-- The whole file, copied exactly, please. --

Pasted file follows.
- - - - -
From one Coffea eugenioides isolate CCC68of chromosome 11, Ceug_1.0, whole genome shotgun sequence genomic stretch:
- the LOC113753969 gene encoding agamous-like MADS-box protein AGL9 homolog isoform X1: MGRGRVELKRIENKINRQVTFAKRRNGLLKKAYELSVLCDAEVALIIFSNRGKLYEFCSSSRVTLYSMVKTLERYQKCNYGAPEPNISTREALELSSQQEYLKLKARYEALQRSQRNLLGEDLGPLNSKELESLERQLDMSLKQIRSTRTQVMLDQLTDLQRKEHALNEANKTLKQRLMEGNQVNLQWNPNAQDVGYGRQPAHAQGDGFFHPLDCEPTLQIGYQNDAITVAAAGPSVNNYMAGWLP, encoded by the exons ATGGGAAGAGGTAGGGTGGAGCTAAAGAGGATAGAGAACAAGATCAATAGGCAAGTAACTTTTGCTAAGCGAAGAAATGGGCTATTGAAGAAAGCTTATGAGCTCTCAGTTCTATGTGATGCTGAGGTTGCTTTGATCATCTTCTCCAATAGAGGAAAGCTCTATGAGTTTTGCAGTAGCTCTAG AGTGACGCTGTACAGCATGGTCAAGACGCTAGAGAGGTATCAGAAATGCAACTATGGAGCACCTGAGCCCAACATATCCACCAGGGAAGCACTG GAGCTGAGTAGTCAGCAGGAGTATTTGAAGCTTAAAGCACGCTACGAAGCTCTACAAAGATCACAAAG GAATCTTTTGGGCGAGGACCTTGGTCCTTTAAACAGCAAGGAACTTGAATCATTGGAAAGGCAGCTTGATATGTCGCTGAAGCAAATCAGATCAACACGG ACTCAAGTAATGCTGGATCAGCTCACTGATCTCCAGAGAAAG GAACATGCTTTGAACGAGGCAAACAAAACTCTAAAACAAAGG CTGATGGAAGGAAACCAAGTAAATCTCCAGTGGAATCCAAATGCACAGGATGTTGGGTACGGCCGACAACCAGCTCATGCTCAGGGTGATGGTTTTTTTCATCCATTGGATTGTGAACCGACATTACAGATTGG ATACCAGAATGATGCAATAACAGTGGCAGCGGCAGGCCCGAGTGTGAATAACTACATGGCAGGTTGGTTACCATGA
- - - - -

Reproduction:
From one Coffea eugenioides isolate CCC68of chromosome 11, Ceug_1.0, whole genome shotgun sequence genomic stretch:
- the LOC113753969 gene encoding agamous-like MADS-box protein AGL9 homolog isoform X1: MGRGRVELKRIENKINRQVTFAKRRNGLLKKAYELSVLCDAEVALIIFSNRGKLYEFCSSSRVTLYSMVKTLERYQKCNYGAPEPNISTREALELSSQQEYLKLKARYEALQRSQRNLLGEDLGPLNSKELESLERQLDMSLKQIRSTRTQVMLDQLTDLQRKEHALNEANKTLKQRLMEGNQVNLQWNPNAQDVGYGRQPAHAQGDGFFHPLDCEPTLQIGYQNDAITVAAAGPSVNNYMAGWLP, encoded by the exons ATGGGAAGAGGTAGGGTGGAGCTAAAGAGGATAGAGAACAAGATCAATAGGCAAGTAACTTTTGCTAAGCGAAGAAATGGGCTATTGAAGAAAGCTTATGAGCTCTCAGTTCTATGTGATGCTGAGGTTGCTTTGATCATCTTCTCCAATAGAGGAAAGCTCTATGAGTTTTGCAGTAGCTCTAG AGTGACGCTGTACAGCATGGTCAAGACGCTAGAGAGGTATCAGAAATGCAACTATGGAGCACCTGAGCCCAACATATCCACCAGGGAAGCACTG GAGCTGAGTAGTCAGCAGGAGTATTTGAAGCTTAAAGCACGCTACGAAGCTCTACAAAGATCACAAAG GAATCTTTTGGGCGAGGACCTTGGTCCTTTAAACAGCAAGGAACTTGAATCATTGGAAAGGCAGCTTGATATGTCGCTGAAGCAAATCAGATCAACACGG ACTCAAGTAATGCTGGATCAGCTCACTGATCTCCAGAGAAAG GAACATGCTTTGAACGAGGCAAACAAAACTCTAAAACAAAGG CTGATGGAAGGAAACCAAGTAAATCTCCAGTGGAATCCAAATGCACAGGATGTTGGGTACGGCCGACAACCAGCTCATGCTCAGGGTGATGGTTTTTTTCATCCATTGGATTGTGAACCGACATTACAGATTGG ATACCAGAATGATGCAATAACAGTGGCAGCGGCAGGCCCGAGTGTGAATAACTACATGGCAGGTTGGTTACCATGA